The Denbighs appear to have had a presence in the town for most of the war, the first record appearing in December 1914. The Hut referred to may well have been a YMCA hut that was erected on the Common. These huts were large in size, the one at Worlingham is recorded as costing £750 (some £45,000 in to days terms), and provided many facilities such as food, drink, newspapers, envelopes and writing paper for the soldiers, much provided by local donations. It would have been one of the few substantial structures for use by the soldiers as many of them would have been accommodated in tents and during the winter months they would have provided little in the way of comfort.

East Suffolk Gazette. 29 December 1914, page 5 The Denbighs

The Denbigh RHA were entertained by their officers on Christmas Eve to a substantial dinner of Christmas fare in one of the new huts. Several members of the Beccles Concert Party, viz. Messrs G Crisp, AJ Balls, N Bolingbroke, FA Simpson and JC Macbeth assisted in the excellent smoking concert that followed.

There appear to have been two main areas where soldiers were billeted, the Common and Worlingham. The common was also used as a practice ground where skills such as target practice and trench digging were practised. There are references to the Denbighs being located at Worlingham and facilities at this second location were improved as the war continued, the YMCA hut being built early in 1917.

East Suffolk Gazette. 06 April 1915, page 5. Beccles Concert Company.

By arrangements with the Sergeants Mess of the Denbigh Hussars, a concert was given at the Worlingham Camp on Wednesday evening, by the Beccles Concert Company. The commodious hut was welled filled, and amongst those present were Colonel HP Sykes, the Lord Bishop for St Asaph, Major and Mrs Clegg, Captain and Adjutant and Mrs Platt.......................Colonel Sykes in thanking the Beccles Concert Company for the pleasant entertainment they had given that evening, trusted there would be many more during the stay of the Denbighs in this neighbourhood............

The river seems to have been a important facility much used by the troops, unfortunately it was also the scene of a number of accidents, some of them serious.

East Suffolk Gazette 14 September 1915, page 5. Soldier drowned at Beccles.

A drowning tragedy occurred at Beccles on Saturday morning, while some of the Denbighs were watering horses along side Beccles Bridge. One of the soldiers, Trooper Hugh Richard Rowlands, appears to have slipped off his horse and there being a strong tide, and he was unable to swim, he was carried away, and sunk while spectators on the bridge were directing him what to do. A corporal who could swim a little, made a gallant effort to rescue his comrade, but was unable to do so. The body was recovered after about ten minutes immersion, and Police Sergeant Clark, Mr WJ Money, and the regimental doctor continued their efforts for over an hour to resuscitate, but without success. The deceased, whose home address was 6 Waterloo Street, Bangor, NW, was 21 years of age.

This news item is followed by the report of the inquest into Trooper Rowlands death and finishes with the following tribute.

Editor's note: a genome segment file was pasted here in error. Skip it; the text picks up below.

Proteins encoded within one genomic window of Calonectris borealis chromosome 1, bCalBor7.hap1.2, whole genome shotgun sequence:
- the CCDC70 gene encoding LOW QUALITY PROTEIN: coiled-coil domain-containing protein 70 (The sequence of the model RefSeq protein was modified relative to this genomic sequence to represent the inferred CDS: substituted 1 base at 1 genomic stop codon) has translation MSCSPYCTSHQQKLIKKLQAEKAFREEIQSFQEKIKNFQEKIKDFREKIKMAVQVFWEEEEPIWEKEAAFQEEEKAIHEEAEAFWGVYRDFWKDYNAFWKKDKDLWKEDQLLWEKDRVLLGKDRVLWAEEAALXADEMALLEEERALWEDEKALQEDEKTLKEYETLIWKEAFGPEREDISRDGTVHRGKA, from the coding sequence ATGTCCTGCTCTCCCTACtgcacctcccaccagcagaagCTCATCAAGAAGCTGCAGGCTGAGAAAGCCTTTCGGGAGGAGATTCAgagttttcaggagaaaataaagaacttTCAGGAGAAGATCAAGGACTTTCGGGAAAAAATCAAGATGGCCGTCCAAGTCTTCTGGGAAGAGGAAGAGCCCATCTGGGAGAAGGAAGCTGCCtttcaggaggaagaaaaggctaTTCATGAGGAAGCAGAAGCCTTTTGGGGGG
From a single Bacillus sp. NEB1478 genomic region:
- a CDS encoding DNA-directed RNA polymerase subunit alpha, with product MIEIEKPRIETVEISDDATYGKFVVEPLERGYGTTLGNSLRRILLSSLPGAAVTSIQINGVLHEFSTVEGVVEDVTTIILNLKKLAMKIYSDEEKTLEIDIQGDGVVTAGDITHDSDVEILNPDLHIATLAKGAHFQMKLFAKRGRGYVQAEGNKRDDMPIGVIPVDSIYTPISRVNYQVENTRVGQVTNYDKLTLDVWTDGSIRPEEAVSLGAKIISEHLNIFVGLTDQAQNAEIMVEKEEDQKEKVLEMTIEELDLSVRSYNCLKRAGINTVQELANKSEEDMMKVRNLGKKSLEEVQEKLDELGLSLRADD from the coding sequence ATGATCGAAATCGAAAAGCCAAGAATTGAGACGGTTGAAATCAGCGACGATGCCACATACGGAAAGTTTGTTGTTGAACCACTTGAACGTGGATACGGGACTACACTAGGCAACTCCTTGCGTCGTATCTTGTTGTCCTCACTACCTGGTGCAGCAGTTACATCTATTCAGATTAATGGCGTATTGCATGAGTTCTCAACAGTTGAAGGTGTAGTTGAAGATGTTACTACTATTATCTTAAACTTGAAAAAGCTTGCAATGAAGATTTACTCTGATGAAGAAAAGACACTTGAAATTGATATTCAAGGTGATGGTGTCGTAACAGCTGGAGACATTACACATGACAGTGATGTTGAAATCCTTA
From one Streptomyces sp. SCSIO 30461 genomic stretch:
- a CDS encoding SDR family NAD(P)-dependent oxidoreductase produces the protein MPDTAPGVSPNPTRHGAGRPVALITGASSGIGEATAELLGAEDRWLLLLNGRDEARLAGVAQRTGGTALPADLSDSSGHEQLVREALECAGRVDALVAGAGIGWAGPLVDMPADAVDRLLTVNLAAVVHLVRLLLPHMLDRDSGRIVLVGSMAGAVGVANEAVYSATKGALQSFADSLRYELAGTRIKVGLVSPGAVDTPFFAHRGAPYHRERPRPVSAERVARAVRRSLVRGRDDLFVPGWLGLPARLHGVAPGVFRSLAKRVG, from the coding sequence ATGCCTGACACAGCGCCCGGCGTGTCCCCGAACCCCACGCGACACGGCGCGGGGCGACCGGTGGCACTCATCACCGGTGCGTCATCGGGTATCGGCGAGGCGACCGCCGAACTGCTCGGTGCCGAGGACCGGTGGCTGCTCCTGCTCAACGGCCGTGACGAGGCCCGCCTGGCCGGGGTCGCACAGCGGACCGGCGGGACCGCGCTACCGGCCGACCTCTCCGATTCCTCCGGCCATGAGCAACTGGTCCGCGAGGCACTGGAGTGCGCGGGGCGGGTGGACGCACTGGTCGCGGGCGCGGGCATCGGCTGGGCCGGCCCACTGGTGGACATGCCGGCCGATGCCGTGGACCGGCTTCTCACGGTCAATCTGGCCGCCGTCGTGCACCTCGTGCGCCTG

The Bishop of Asaph, on Sunday morning, in hos reference to the sad drowning of Trooper Rowlands, said that he died on duty and that it was just as worthy a death as had he fallen in action at the Front. Gunner LI Ceiriog Hughes, of the Shropshire RHA, who knew the deceased well, sends us the following tribute.

Doing his bit

The comrade we mourn today will lie

In truly a soldier's grave;

This “son of the hills” so willing to die,

And side by side with the brave.

Aye, truly a soldier, that honour is due,

Whilst doing his duty he fell.

May all be as able, willing and true

To do their duty as well.

There is further information in the Beccles Museums World War 1 Database on Trooper Rowlands.

Royal Army Medical Corps

There are many references to individuals of the RAMC taking part in events in the town throughout the war but it's not clear if they were actually based here or located near by. It possible that RAMC members were spread around the district in order that they could assist with any medical emergencies that occurred with the soldiers as they were training.

East Suffolk Gazette. 05 January 1915, page 5. Entertainment for the Troops.

The second of a series of popular concerts arranged by a United Free Church Committee for the troops stationed in the town was held on Tuesday evening last in the Congregational Hall, Hungate. There was a large attendance, and in the unavoidable absence of Lieut Col. AG Hamilton RAMC, who had promised to preside, the chair was occupied by Major Orton, RAMC. The concert took the form of a “Soldiers Own.” and, with the exception of Miss Read, Miss Lily Ingate, and Miss Ethel Frost, the soldiers themselves provided the programme. The contributors were: - Corpl. Ryley, Shrop. RHA; Pte TH Williams, RAMC; Pte R Pinnington, RAMC; Gunner Arnold, Shrop RHA; Frank Evans, RAMC; Driver Curtis, ASC; Pte G Clements, Ist Cambs; Bomb. Lee Shrop RHA; and Gunner WG Stephens, Shrop RHA. Mrs CA Stannard ably accompanied.

Fife and Fofar Regiment

Members of the regiment are often mentioned during 1916 as attending concerts and providing music for charity events in the town, but they appear to have been billeted at Flixton.

East Suffolk Gazette. 4 April 1916, page 5. People's Concert.

On Saturday night the People's Concert was given by members of the 2/1st Fife and Forfar Regiment, stationed at Flixton Camp. The article then goes on to the list those involved with the entertainment and included Newlove, Elder, Greig, Ashworth, Green, Harris, accompanied by Mrs Aldrich and Miss Ethel Hindes.

Lovat Scouts

This is the first reference to the Lovat Scouts being in the town. But once here they appear regularly in the newspaper columns often in connection with concerts and playing music.

East Suffolk Gazette. 11 April 1916, page 5. People's Concert.

On Saturday night the People's Concert was given by the men of the 2/2nd Lovat Scouts.